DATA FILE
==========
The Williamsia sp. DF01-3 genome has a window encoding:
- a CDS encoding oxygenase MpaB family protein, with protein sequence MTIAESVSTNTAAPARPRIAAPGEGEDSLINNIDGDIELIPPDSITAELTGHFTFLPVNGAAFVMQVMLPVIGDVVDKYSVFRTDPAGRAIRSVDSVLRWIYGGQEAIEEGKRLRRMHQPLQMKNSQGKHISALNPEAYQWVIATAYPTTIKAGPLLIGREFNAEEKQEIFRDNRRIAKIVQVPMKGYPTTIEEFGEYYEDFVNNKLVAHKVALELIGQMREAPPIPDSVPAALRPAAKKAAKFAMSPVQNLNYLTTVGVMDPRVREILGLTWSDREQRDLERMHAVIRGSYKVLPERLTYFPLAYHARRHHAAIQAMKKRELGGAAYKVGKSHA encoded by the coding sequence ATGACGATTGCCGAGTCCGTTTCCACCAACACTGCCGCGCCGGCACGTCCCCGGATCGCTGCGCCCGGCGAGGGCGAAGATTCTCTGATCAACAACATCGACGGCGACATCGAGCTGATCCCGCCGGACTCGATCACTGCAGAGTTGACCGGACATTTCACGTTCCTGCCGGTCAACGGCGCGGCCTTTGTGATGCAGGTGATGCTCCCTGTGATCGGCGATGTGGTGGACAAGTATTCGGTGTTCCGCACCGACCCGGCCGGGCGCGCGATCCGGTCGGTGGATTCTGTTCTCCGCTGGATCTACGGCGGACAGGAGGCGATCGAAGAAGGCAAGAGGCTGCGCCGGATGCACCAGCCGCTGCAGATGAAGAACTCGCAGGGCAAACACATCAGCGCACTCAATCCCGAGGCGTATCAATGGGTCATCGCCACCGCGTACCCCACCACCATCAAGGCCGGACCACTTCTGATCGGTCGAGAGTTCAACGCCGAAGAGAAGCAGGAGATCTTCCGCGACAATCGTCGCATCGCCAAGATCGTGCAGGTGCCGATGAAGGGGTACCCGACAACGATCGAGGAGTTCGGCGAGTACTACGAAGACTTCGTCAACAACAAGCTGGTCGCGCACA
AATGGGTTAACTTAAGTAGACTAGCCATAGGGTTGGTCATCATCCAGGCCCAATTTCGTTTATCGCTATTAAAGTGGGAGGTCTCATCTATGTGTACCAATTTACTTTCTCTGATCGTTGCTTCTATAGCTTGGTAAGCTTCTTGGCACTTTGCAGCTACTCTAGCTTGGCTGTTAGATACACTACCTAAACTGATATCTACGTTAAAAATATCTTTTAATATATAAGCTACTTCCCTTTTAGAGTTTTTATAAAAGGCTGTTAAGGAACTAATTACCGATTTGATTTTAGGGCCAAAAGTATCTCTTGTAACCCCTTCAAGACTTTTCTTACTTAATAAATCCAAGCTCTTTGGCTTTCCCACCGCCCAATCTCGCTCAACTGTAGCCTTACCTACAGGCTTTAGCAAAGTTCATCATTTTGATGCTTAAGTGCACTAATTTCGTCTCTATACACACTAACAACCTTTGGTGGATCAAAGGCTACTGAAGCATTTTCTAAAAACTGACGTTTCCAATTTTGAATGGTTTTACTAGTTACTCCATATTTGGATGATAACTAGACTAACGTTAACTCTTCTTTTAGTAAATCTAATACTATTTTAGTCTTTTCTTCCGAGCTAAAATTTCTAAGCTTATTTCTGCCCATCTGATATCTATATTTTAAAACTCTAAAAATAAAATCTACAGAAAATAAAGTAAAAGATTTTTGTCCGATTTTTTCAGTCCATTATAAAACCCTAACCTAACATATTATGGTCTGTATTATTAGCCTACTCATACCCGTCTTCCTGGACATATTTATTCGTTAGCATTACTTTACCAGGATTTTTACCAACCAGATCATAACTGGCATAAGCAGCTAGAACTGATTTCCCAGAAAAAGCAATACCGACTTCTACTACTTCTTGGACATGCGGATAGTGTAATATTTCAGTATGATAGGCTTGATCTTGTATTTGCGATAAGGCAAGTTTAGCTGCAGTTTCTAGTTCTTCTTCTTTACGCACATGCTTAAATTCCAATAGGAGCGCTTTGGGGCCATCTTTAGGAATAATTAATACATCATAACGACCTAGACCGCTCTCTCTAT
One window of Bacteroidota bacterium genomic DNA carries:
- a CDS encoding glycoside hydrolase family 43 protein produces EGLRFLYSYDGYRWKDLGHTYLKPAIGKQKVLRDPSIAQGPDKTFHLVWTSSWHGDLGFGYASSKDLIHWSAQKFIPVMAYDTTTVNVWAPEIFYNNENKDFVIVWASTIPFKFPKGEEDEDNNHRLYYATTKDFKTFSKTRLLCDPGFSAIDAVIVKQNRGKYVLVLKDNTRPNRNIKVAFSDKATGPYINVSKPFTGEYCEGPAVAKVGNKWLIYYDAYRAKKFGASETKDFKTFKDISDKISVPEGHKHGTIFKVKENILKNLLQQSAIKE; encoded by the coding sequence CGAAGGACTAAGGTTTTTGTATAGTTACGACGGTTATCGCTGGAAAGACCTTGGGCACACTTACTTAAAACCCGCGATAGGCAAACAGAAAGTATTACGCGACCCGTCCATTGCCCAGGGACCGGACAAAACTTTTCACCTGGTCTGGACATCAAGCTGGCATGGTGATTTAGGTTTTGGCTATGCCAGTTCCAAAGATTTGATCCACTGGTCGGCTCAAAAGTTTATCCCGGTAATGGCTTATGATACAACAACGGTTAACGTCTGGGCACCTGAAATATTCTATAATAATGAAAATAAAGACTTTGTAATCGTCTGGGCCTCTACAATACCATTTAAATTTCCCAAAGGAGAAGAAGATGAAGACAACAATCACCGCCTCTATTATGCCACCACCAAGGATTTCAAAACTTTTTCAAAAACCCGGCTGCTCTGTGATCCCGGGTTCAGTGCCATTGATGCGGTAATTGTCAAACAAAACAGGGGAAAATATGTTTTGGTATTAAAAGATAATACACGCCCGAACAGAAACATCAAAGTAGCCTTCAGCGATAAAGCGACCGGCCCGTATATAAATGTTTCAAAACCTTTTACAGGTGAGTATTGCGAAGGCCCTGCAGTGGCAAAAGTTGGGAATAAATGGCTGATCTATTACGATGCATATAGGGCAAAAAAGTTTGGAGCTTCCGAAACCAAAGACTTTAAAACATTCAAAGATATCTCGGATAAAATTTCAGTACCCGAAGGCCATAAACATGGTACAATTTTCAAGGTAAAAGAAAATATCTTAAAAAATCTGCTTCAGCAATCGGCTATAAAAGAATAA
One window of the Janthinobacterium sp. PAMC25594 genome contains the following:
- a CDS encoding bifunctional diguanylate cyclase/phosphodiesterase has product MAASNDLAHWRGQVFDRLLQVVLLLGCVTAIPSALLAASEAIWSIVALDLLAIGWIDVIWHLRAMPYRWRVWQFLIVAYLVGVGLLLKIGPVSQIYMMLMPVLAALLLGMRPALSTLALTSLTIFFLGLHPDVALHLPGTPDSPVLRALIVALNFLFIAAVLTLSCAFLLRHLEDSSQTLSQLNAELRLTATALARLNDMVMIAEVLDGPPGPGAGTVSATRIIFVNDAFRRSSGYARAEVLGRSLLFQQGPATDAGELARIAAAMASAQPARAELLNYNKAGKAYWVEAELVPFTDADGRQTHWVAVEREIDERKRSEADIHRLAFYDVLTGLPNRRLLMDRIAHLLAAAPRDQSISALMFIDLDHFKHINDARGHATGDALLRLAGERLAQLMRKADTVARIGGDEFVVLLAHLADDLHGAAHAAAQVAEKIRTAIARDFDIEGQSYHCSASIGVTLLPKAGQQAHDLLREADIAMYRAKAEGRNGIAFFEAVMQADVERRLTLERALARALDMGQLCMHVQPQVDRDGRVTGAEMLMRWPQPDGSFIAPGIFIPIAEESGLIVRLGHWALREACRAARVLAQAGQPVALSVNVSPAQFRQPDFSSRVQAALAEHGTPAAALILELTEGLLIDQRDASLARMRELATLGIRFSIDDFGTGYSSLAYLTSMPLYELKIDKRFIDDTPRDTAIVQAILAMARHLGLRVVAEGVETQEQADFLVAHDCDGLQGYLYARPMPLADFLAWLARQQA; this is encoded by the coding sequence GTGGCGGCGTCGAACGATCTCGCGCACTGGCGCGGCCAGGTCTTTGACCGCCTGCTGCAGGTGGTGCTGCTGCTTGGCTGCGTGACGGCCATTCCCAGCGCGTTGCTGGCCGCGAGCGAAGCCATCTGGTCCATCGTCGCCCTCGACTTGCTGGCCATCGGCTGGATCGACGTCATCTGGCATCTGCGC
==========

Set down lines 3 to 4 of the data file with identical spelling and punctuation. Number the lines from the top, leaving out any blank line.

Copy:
AATGGGTTAACTTAAGTAGACTAGCCATAGGGTTGGTCATCATCCAGGCCCAATTTCGTTTATCGCTATTAAAGTGGGAGGTCTCATCTATGTGTACCAATTTACTTTCTCTGATCGTTGCTTCTATAGCTTGGTAAGCTTCTTGGCACTTTGCAGCTACTCTAGCTTGGCTGTTAGATACACTACCTAAACTGATATCTACGTTAAAAATATCTTTTAATATATAAGCTACTTCCCTTTTAGAGTTTTTATAAAAGGCTGTTAAGGAACTAATTACCGATTTGATTTTAGGGCCAAAAGTATCTCTTGTAACCCCTTCAAGACTTTTCTTACTTAATAAATCCAAGCTCTTTGGCTTTCCCACCGCCCAATCTCGCTCAACTGTAGCCTTACCTACAGGCTTTAGCAAAGTTCATCATTTTGATGCTTAAGTGCACTAATTTCGTCTCTATACACACTAACAACCTTTGGTGGATCAAAGGCTACTGAAGCATTTTCTAAAAACTGACGTTTCCAATTTTGAATGGTTTTACTAGTTACTCCATATTTGGATGATAACTAGACTAACGTTAACTCTTCTTTTAGTAAATCTAATACTATTTTAGTCTTTTCTTCCGAGCTAAAATTTCTAAGCTTATTTCTGCCCATCTGATATCTATATTTTAAAACTCTAAAAATAAAATCTACAGAAAATAAAGTAAAAGATTTTTGTCCGATTTTTTCAGTCCATTATAAAACCCTAACCTAACATATTATGGTCTGTATTATTAGCCTACTCATACCCGTCTTCCTGGACATATTTATTCGTTAGCATTACTTTACCAGGATTTTTACCAACCAGATCATAACTGGCATAAGCAGCTAGAACTGATTTCCCAGAAAAAGCAATACCGACTTCTACTACTTCTTGGACATGCGGATAGTGTAATATTTCAGTATGATAGGCTTGATCTTGTATTTGCGATAAGGCAAGTTTAGCTGCAGTTTCTAGTTCTTCTTCTTTACGCACATGCTTAAATTCCAATAGGAGCGCTTTGGGGCCATCTTTAGGAATAATTAATACATCATAACGACCTAGACCGCTCTCTCTAT
One window of Bacteroidota bacterium genomic DNA carries: